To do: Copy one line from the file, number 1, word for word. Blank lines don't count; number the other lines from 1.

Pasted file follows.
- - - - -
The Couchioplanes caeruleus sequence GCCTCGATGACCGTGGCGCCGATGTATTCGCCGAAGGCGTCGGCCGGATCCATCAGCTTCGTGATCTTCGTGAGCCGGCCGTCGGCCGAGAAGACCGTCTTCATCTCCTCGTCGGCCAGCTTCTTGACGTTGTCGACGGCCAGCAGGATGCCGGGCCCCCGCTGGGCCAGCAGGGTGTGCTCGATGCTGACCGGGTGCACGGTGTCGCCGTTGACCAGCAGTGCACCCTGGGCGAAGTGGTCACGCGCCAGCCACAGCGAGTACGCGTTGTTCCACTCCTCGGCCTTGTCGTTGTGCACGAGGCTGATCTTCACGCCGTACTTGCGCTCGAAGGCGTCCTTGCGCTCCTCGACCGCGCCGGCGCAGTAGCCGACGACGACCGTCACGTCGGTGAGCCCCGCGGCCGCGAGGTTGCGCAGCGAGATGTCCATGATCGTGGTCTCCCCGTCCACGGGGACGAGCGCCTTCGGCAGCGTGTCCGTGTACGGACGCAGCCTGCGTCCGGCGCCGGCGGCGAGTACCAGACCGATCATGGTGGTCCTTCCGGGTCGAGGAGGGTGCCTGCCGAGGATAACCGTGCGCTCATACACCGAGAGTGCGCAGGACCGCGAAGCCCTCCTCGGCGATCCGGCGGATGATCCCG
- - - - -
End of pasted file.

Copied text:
The Couchioplanes caeruleus sequence GCCTCGATGACCGTGGCGCCGATGTATTCGCCGAAGGCGTCGGCCGGATCCATCAGCTTCGTGATCTTCGTGAGCCGGCCGTCGGCCGAGAAGACCGTCTTCATCTCCTCGTCGGCCAGCTTCTTGACGTTGTCGACGGCCAGCAGGATGCCGGGCCCCCGCTGGGCCAGCAGGGTGTGCTCGATGCTGACCGGGTGCACGGTGTCGCCGTTGACCAGCAGTGCACCCTGGGCGAAGTGGTCACGCGCCAGCCACAGCGAGTACGCGTTGTTCCACTCCTCGGCCTTGTCGTTGTGCACGAGGCTGATCTTCACGCCGTACTTGCGCTCGAAGGCGTCCTTGCGCTCCTCGACCGCGCCGGCGCAGTAGCCGACGACGACCGTCACGTCGGTGAGCCCCGCGGCCGCGAGGTTGCGCAGCGAGATGTCCATGATCGTGGTCTCCCCGTCCACGGGGACGAGCGCCTTCGGCAGCGTGTCCGTGTACGGACGCAGCCTGCGTCCGGCGCCGGCGGCGAGTACCAGACCGATCATGGTGGTCCTTCCGGGTCGAGGAGGGTGCCTGCCGAGGATAACCGTGCGCTCATACACCGAGAGTGCGCAGGACCGCGAAGCCCTCCTCGGCGATCCGGCGGATGATCCCG